Last edited by Purple Library Guy at 25 June 2019 at 1:31 pm UTC
TheSHEEEP 25 June 2019 at 1:53 pm UTC
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Purple Library Guy
TheSHEEEP
Purple Library Guy
TheSHEEEPI simply look beyond a few personal inconveniences at the bigger picture.
And the bigger picture is that progress requires sacrifice. Can't play some games/use some apps anymore? So be it, if that's the price to pay to finally get rid of old stuff like 32bit for good.
Because . . . the libraries take up a few megs on your terabyte+ hard drive? Yeah, surely it's worth getting rid of some functionality to get that!!!
But you know, all you have to do is delete the relevant libs. Nobody's stopping you.
That wouldn't serve any purpose, as it would only be for me. As I said, I'm looking at the bigger picture here.
And the bigger picture is that right now, 32bit is like an annoying mosquito at the butt of many developers and users... just look at this very situation.
If 32bit were gone for good, well, so would be situations like these.
Yes, if 32bit were gone for good, never again would people complain about the removal of 32bit. This is kind of a tautology about any course of action, whether wise or moronic. If Canonical decided to ship without a graphical desktop environment so you just had a terminal and nothing else, after the initial firestorm they would never again have to face complaints about them ripping out the graphical environment. So I suppose by your logic they'd better go ahead and do that.
That's not at all what I was saying, but as those mental gymnastics must have been very straining, you get an A for effort.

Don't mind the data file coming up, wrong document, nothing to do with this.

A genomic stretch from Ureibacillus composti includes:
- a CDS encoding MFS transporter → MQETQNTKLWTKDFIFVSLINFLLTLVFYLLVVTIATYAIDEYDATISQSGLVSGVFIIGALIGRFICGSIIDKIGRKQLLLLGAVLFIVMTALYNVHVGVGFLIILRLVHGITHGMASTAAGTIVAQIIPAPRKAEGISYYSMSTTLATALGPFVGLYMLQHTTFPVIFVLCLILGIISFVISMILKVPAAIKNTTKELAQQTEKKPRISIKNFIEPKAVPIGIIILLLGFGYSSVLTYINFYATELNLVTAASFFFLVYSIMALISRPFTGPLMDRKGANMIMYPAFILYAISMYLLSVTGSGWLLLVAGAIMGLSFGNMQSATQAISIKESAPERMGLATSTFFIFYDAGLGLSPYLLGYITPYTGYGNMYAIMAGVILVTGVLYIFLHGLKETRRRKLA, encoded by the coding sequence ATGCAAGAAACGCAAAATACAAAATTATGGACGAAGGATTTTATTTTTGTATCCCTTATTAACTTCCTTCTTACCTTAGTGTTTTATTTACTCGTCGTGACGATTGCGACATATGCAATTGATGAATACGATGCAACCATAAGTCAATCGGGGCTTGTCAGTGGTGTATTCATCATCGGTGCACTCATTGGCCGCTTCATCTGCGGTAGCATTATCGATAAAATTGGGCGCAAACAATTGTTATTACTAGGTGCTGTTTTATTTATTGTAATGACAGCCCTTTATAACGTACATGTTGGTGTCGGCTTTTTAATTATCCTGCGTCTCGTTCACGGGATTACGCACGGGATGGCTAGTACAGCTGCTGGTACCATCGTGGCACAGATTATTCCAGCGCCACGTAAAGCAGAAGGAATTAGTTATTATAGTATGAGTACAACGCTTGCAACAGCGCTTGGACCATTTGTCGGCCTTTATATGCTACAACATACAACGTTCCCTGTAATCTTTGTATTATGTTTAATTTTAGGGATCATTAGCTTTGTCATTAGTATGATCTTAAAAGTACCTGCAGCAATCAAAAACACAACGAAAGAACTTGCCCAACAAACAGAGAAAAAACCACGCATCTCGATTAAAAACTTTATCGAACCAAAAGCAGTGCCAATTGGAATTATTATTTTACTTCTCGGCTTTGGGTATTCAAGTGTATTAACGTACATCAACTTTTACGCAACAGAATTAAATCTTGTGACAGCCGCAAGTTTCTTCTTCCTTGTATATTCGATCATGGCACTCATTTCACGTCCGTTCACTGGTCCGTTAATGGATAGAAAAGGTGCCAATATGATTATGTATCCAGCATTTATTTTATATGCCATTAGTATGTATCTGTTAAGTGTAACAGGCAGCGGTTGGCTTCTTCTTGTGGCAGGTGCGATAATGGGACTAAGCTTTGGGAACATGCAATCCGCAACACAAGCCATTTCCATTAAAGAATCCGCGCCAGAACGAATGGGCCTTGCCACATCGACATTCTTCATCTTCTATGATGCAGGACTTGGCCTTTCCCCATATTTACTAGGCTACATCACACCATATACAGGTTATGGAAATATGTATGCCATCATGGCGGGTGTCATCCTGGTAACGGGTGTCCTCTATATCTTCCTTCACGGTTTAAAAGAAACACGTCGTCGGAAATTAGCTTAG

Purple Library GuyAnd as far as I can tell, 32bit is only an annoying mosquito to whoever maintains the libs. I have seen no case advanced by anyone in which the existence of the libs causes any problems for anyone else. Whereas lack of it is a really significant problem for a lot of cases. So the big picture seems to be that the only reason for supporting the removal of support for 32 bit applications is a sort of abstract hatred of old things and an annoyance at people getting to retain old functionality.
Manpower spent on maintaining old software is not spent on developing, testing or improving new software. Which is even worse in a space as fragmented as linux.
That affects everyone in the long run, even if not directly & immediately.
I also can't really imagine maintenance of 32bit libraries to be a very fulfilling activity, so it always seems a bit threatened to me if nobody is directly paying for it.

As a software developer myself, I can say that one of the biggest costs in development of almost any software project that is going for a few years is usually maintenance of legacy code/libs.
Yes, getting rid of old software/libs means a few people will be inconvenienced due to a change of functionality, but as long as you offer a working "good enough" replacement, the cost is much smaller in the long run than having to maintain obsolete stuff for all eternity.
As such, I understand the desire to get rid of old stuff very much.

Now, Canonical failed at this attempt as they simply did not offer a working replacement at all.
I don't care what the eventual replacement for being able to run 32bit will be. It can be emulation, Snap/flatpak-like or a big ol' precompiled "32bit compatibility pack" for all I care.
I'm just saying that the current method is obviously not the best if it causes Canonical to kick off such a fuss (and so obviously ill-prepared), and this isn't even something new, these discussions have been going on since what, 2014?